News: BEC on a chip in Amsterdam
On Tuesday April 25, 2006 we observed our first Bose-Einstein condensate (BEC) on a chip in the "CELSIUS" experiment. The signature was the sudden appearance of an anisotropically expanding cloud when smoothly increasing the phase-space density through forced evaporative cooling.
Since then, we have optimized our evaporation trajectory and made various other improvements. Now we routinely reach Bose-Einstein condensation at a temperature of around Tc = 1.5 µK, with 105 atoms (87Rb), in a cylindrically symmetric harmonic trap. Further evaporative cooling results in a nearly pure condensate of about twenty thousand atoms. The images below (taken in August 2006) show a cloud just above the critical temperature (left), a partially condensed cloud (middle), and a nearly pure condensate (right) respectively.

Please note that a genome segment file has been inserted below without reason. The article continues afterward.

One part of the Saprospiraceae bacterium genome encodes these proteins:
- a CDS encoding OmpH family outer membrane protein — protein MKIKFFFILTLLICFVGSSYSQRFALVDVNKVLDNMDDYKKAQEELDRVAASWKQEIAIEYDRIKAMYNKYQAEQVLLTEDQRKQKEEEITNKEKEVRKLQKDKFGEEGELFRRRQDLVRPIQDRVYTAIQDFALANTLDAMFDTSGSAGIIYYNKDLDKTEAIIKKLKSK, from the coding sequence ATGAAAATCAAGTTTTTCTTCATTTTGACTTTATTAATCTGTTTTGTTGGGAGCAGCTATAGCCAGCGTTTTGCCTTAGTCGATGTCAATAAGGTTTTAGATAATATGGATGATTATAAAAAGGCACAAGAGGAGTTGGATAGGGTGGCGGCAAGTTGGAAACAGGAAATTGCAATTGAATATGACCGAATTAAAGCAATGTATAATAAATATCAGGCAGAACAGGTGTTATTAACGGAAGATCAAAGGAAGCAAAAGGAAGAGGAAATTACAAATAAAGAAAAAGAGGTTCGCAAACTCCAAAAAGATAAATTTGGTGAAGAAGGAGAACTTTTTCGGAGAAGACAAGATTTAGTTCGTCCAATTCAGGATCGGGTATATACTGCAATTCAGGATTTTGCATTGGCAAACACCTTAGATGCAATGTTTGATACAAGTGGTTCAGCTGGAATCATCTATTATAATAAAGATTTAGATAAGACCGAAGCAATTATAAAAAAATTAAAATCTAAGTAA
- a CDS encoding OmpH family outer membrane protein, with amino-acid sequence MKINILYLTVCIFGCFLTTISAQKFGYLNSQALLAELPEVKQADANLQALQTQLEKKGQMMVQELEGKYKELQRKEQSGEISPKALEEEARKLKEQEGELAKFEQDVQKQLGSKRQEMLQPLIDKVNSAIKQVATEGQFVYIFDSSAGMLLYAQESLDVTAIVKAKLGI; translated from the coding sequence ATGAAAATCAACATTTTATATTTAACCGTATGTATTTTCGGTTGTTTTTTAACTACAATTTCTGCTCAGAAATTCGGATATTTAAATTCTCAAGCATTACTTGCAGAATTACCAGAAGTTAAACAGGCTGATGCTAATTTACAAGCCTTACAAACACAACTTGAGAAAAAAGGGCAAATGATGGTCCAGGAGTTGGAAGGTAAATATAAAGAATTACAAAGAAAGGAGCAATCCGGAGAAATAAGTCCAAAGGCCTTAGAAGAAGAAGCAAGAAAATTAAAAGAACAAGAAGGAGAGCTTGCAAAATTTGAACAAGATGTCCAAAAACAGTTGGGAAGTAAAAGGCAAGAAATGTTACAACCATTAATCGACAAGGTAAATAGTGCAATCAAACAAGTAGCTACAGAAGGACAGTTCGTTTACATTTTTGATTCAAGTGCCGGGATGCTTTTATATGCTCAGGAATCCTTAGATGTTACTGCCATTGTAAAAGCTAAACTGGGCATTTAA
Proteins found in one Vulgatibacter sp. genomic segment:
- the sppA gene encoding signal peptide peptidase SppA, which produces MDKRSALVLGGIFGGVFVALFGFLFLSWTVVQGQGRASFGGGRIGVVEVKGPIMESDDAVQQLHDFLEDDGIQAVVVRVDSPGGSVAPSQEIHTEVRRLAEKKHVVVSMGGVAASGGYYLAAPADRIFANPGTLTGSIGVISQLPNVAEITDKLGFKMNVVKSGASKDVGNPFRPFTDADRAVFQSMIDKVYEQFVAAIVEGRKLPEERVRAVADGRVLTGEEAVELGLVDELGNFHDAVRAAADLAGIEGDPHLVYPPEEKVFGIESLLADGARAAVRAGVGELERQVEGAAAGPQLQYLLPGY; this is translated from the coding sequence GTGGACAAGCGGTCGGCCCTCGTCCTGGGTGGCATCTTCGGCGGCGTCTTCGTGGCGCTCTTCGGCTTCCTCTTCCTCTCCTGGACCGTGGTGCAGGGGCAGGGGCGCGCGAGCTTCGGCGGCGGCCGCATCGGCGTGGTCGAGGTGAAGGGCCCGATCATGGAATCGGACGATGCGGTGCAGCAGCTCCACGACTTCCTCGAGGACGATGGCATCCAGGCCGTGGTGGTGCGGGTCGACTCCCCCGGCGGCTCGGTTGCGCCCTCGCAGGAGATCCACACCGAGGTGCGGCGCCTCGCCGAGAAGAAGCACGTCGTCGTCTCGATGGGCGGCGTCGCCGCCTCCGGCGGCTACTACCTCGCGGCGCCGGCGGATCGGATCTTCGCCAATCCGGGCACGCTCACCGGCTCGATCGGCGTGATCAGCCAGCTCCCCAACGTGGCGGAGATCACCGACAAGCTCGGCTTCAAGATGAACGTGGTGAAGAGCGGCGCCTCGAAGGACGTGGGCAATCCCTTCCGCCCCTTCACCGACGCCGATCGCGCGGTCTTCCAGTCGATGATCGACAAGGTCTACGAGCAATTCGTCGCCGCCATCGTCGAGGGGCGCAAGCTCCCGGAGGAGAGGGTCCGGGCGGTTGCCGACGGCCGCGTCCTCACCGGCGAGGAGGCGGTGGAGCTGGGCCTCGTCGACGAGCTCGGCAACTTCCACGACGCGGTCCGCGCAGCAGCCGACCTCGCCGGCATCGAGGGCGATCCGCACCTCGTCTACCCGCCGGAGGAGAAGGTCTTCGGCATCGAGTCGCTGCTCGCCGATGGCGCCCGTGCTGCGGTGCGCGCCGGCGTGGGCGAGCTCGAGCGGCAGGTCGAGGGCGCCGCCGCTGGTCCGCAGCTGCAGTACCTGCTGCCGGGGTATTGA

Our chip consists of a silicon substrate with gold current-carrying wires on it created using vapor deposition. In our initial experiments, we mainly use a single on-chip wire, with a Z-like shape, in combination with a 'macroscopic' wire underneath the chip, for additional axial confinement.
A more detailed description can be found here on the home page of the CELSIUS experiment.